7. Fee for variation of a no objection notification (Section 18 of the Fees Regulation)

The fee for a variation to a no objection notification will be the least of the following fees:

  • The fee payable by the foreign person for the variation application specified in subsection 8(2) of the Fees Act ($10,100);
  • Either:
    • the fee payable by the foreign person (before any fee waiver or remissions under section 115 of the Act) for giving notice of a proposal to take an action that was not a notifiable action (where the person gave such notice before receiving a no objection notification); or
    • the amount of the fee that was payable by the person in relation to the action specified in the no objection notification; and
  • The fee that would be payable by the foreign person for the notice or notification mentioned in the second dot point above in relation to the no objection notification as proposed to be varied.

Example 6

A foreign government investor is seeking to vary a no objection notification in July 2017 for an acquisition of non-vacant commercial land for a consideration of $30 million, for which they received a no objection notification in December 2016. A fee of $25,300 was initially payable, however $24,300 of the fee was waived under Section 115 of the Act — hence they only paid a fee of $1,000 for the application.

The standard fee payable for the variation under subsection 8(2) of the Fees Act is $10,100. The fee initially payable by the foreign government investor was $25,300. The fee that would be payable if the foreign person submitted a notice to acquire the interest in non-vacant commercial land as proposed to be varied at the point the variation is requested is $2,000.

The variation fee payable would not exceed these three fees, hence the correct fee for the variation is $2,000.

Acquisitions of land

Section 7 of the Fees Imposition Act outlines fees for acquisitions of interests in Australian land. Fees are payable for all notices to acquire an interest in Australian land. This includes acquiring interests in land entities.

There are different fees for acquisitions of interests in residential, agricultural and commercial land, and mining and production tenements. The applicable fees are contained in the Fee Schedule table above.  This guidance note covers fees in relation to non residential land acquisitions. Further information on residential land fees is in Guidance Note 29.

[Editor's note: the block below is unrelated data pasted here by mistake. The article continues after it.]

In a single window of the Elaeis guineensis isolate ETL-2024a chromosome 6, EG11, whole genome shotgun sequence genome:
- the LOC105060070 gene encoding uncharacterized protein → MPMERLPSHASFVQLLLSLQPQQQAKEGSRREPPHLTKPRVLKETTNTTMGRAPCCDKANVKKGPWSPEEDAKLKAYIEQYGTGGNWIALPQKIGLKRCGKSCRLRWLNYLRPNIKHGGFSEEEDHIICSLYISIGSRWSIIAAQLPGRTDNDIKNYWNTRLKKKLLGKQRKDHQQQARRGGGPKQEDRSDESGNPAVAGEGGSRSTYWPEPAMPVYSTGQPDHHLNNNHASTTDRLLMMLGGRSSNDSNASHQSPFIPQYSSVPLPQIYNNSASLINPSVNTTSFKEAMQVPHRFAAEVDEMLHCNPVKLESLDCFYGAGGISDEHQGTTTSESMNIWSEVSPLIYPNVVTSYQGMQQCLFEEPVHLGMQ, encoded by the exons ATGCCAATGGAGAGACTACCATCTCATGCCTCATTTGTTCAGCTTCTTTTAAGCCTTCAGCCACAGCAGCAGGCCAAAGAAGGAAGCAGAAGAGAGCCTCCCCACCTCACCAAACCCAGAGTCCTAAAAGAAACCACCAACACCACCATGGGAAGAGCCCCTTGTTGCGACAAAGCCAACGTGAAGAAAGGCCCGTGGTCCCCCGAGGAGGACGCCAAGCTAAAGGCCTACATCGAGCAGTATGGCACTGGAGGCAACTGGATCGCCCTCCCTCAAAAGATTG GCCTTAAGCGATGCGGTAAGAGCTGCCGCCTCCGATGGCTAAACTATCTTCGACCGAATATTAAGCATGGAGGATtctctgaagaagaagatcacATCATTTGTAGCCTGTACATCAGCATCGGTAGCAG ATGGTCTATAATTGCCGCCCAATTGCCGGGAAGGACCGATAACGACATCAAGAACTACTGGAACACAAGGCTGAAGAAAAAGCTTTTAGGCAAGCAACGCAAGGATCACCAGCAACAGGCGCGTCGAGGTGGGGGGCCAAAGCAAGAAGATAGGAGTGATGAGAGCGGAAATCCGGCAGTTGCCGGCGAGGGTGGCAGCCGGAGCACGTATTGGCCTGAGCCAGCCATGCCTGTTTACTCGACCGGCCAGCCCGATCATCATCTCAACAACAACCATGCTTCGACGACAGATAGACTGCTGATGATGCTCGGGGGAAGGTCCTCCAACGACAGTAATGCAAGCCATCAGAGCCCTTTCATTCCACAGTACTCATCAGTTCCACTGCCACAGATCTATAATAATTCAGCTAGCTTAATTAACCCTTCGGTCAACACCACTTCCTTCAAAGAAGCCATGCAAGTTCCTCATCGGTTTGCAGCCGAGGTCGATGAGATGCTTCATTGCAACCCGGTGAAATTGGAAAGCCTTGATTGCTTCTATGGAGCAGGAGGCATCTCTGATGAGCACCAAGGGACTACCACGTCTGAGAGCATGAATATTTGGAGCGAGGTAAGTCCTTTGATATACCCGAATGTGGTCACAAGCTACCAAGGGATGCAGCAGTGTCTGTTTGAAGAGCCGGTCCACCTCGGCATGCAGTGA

Acquisition of multiple titles

Acquisitions of interests in multiple titles of land from the same vendor in the same agreement will be charged a single fee. The fee will be based on the interest in the title of land with the highest consideration.

Where the agreement includes an overall purchase price for the land, the consideration should be apportioned amongst the titles on a reasonable basis. This information should be included when giving the notice, so the correct fee can be calculated.

Example 7

A foreign person wants to acquire two blocks of commercial land neighbouring each other, in the same agreement from the same vendor. The consideration for the office building is $15 million and the consideration for the multi storey commercial car park is $5 million. Rather than paying a $25,300 fee for acquiring the interest in the office building and a $2,000 fee for acquiring the interest in the multi-story commercial car park, the foreign person will incur a single fee of $25,300.

Example 8

A foreign person frequently invests in commercial land in Australia. The foreign person wants to buy a shopping centre that is for sale in Sydney for a consideration of $20 million, and vacant commercial land for a 600 apartment development in Melbourne for a consideration of $12 million. The agreements and vendors of the properties are different. The foreign person gives two notices on the same day and pays total fees of $50,600 ($25,300 for each parcel of land).

Acquisition of land entities

The fee for acquiring interests in securities in an entity is contained in the Fee Schedule table above. However, section 12 of the Act provides that acquiring an interest in securities in an Australian land corporation or Australian land trust, or an interest in an agricultural land corporation or agricultural land trust, also means acquiring an interest in Australian land.

This means that for an action for which a notice is given that is both acquiring securities in an entity and acquiring securities in a land entity, and neither acquisition is otherwise exempt or outside the scope of the Act, the fee will be calculated based on the highest fee applicable (special rules apply if the interest in the land entity is an interest in residential land).

Example 9

A foreign person proposes to acquire a 25 per cent interest in units in an Australian land entity for $400 million. The Australian land entity only holds interests in commercial land that is not vacant. 

The acquisition constitutes the following actions:

  •  an acquisition of a substantial interest in an Australian entity which has a consideration of $400 million ($25,300 fee); and
  •  an acquisition of an interest in commercial land that is not vacant which has a consideration of $400 million ($25,300 fee).

Rather than paying separate fees for both kinds of actions, the fee will be calculated based on the higher fee that is payable for the actions. Given the actions incur the same fee; a single fee of $25,300 is applicable.

Land entities which hold more than one type of Australian land

Under section 11 of the Fees Regulation, for land entities that hold more than one type of land, the fee for the acquisition of the interest in securities in a land entity will be based on the entity’s dominant land holding.